It turns out we may have been doing the math on refugees all wrong.
An insightful new article from Karen Coates, a senior fellow at Brandeis University’s Schuster Institute for Investigative Journalism, and a fellow with the International Women’s Media Foundation, sheds light on new and ongoing research that helps quantify the economic value that displaced people, despite their dire conditions, can bring to a host community.
At least a dozen local, regional, and global analyses published in the last five years provide credible evidence that refugees and migrants offer long-term economic benefits for their new communities. J. Edward Taylor, a professor of agricultural and resource economics at the University of California, Davis, and director of the Rural Economies of the Americas and Pacific Rim Program, led two such studies, from Rwanda and Uganda, finding that every dollar spent by governments and organizations on refugee aid is multiplied as added income.
The same is true here in the U.S. as well. According to many experts, the children of immigrants “are among the strongest economic and fiscal contributors in the U.S. population, contributing more in taxes than either their parents or the rest of the native-born population.”
And that, in Fortune's world, is what's known as a business case.
The analyses may be arriving just in time. By the end of 2015 some 65.3 million people around the world were displaced from their homes by conflict, famine, persecution and other horrors, a new record nobody wanted to set. And many are abandoning hope of living any other way. RED CEO Deborah Dugan recently returned from a trip to Dadaab in Kenya, the largest refugee camp in the world. It is also home to some 245,000 Somali people. Some, after enduring a five to eight year vetting process, longer believe they would be welcomed in the U.S. “They’re now choosing to go back to Somalia, to face the same conflict they left,” she told raceAhead. “It’s a terrible thing to see.”
But I’m sensing a ripple in the force. For the better part of last year, I’ve been having occasional conversations with senior executives, many of whom are in positions of real influence, who have become increasingly bothered by the refugee crisis. I've collected enough of these asides to feel there's something brewing. It’s a truly hairy problem, complicated by war, corruption and local politics, inextricably linked with the human needs for safety, shelter, food, health care, education, dignity and meaningful work. Heroic stories of people and communities taking in refugee families are always inspiring. But to begin to solve these problems at scale will take a new type of thinking.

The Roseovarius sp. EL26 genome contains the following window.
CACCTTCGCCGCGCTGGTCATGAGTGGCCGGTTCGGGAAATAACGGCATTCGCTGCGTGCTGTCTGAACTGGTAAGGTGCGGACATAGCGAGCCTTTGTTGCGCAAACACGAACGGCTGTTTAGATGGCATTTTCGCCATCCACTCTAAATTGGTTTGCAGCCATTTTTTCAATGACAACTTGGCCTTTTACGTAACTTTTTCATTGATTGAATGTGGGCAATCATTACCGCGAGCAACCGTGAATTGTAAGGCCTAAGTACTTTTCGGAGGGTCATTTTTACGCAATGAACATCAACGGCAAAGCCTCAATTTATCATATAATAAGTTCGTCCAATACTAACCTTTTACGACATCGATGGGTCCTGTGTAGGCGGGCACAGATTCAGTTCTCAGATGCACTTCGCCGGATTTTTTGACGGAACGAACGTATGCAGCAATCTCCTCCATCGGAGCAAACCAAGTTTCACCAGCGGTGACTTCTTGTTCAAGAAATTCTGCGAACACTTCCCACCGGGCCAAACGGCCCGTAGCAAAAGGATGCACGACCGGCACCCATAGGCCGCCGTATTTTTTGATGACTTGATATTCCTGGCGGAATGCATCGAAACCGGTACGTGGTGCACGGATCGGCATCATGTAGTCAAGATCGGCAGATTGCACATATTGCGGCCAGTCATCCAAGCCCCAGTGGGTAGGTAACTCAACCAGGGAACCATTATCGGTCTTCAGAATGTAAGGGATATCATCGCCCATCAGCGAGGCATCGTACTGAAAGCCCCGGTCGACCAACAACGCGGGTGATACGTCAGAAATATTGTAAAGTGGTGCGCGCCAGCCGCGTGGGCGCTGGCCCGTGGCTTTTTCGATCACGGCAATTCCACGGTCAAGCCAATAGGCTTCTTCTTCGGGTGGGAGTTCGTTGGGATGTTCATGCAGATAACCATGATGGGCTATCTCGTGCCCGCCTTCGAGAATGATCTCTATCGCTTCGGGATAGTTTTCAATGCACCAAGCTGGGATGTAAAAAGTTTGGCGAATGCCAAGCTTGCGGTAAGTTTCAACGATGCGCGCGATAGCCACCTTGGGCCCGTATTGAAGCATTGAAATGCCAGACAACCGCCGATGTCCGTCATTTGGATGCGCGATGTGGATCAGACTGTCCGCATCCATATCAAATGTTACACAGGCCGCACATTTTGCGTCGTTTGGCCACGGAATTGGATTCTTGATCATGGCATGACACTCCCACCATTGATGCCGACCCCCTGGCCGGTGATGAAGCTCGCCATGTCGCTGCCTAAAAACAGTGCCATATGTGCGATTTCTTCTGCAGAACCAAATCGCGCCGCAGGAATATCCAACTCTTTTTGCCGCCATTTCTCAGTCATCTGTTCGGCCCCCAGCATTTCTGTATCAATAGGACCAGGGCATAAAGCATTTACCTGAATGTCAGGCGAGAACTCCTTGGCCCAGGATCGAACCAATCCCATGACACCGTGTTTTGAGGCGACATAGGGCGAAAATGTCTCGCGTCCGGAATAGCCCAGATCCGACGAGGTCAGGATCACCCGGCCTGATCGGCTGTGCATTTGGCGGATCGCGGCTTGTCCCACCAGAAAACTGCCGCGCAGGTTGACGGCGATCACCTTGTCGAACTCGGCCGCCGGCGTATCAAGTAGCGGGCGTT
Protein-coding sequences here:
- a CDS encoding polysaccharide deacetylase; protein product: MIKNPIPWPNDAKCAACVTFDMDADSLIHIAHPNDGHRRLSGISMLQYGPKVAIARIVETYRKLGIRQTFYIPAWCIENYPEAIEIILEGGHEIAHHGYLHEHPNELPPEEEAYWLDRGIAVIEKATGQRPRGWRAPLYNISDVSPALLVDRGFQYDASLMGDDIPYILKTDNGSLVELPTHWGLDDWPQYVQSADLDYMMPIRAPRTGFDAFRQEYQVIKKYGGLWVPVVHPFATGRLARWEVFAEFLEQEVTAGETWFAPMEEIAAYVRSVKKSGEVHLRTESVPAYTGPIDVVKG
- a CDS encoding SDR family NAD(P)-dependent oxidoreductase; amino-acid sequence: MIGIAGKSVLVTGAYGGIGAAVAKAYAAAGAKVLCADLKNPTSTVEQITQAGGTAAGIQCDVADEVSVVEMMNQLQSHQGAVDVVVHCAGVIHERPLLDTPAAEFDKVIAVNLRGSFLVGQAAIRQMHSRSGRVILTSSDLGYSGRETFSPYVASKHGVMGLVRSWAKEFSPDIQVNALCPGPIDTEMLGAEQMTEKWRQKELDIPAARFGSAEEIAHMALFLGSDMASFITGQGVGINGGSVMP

This new research offers what most responsible entities need to take meaningful steps toward committing to the hard work of doing the right thing. That's what business cases are for, right?
So, I've got a prediction and a request.
First, the prediction. More and more, compassionate leaders from important multi-national corporations will become increasingly aware of the nature of the worldwide refugee situation. They will begin to propose solutions, at first close to their core businesses – then, with a view to inventing new solutions across multiple levels. And it will be driven in large part because someone visited a camp or because employees care. (It’s happening at LinkedIn, Cisco, Airbnb and UPS, for starters.) These solutions will ultimately have multiple, beneficial use cases, and a lot will go wrong. But the work will necessarily include unusual alliances, broad political engagement and a deep collaboration with refugee populations. And money. People who represent shareholders are going to have to drop some real cash.
Now my request. If you see some a glimmer of interest in these issues within your organization or your leadership, fan the flame. (It works.) If you know someone who has visited a refugee camp or has a personal connection to the migrant experience, ask them to share what they know. Get an idea. Run it by someone. Cold call a like-minded. By connecting the nodes, you can write the kind of business story that really does save the world.
But I do want the exclusive.
Ten thousand IKEA refugee shelters remain mothballed due to fire concerns
It’s both a setback and a reminder that the work is hard. The award-winning shelter, designed to be built by four people in four hours without special tools, may be more vulnerable to fire than previously understood. Only 5,000 of the 15,000 shelters purchased by the United Nations High Commission for Refugees have been distributed, the rest, worth a total of $12.5 million are being stored while an investigation into their safety is being conducted.
Puerto Rico declares a form of bankruptcy
The move, which would transfer some $73 billion of bond debt, and nearly $50 billion of unfunded pension obligations into federal bankruptcy court, would make it the largest government to seek relief in U.S. history. The legal maneuver, called “Promesa” is a form of protection designed for territorial governments.
Adam Jones, an all-star center field for the Baltimore Orioles, spoke out after being taunted by racial slurs at Fenway Park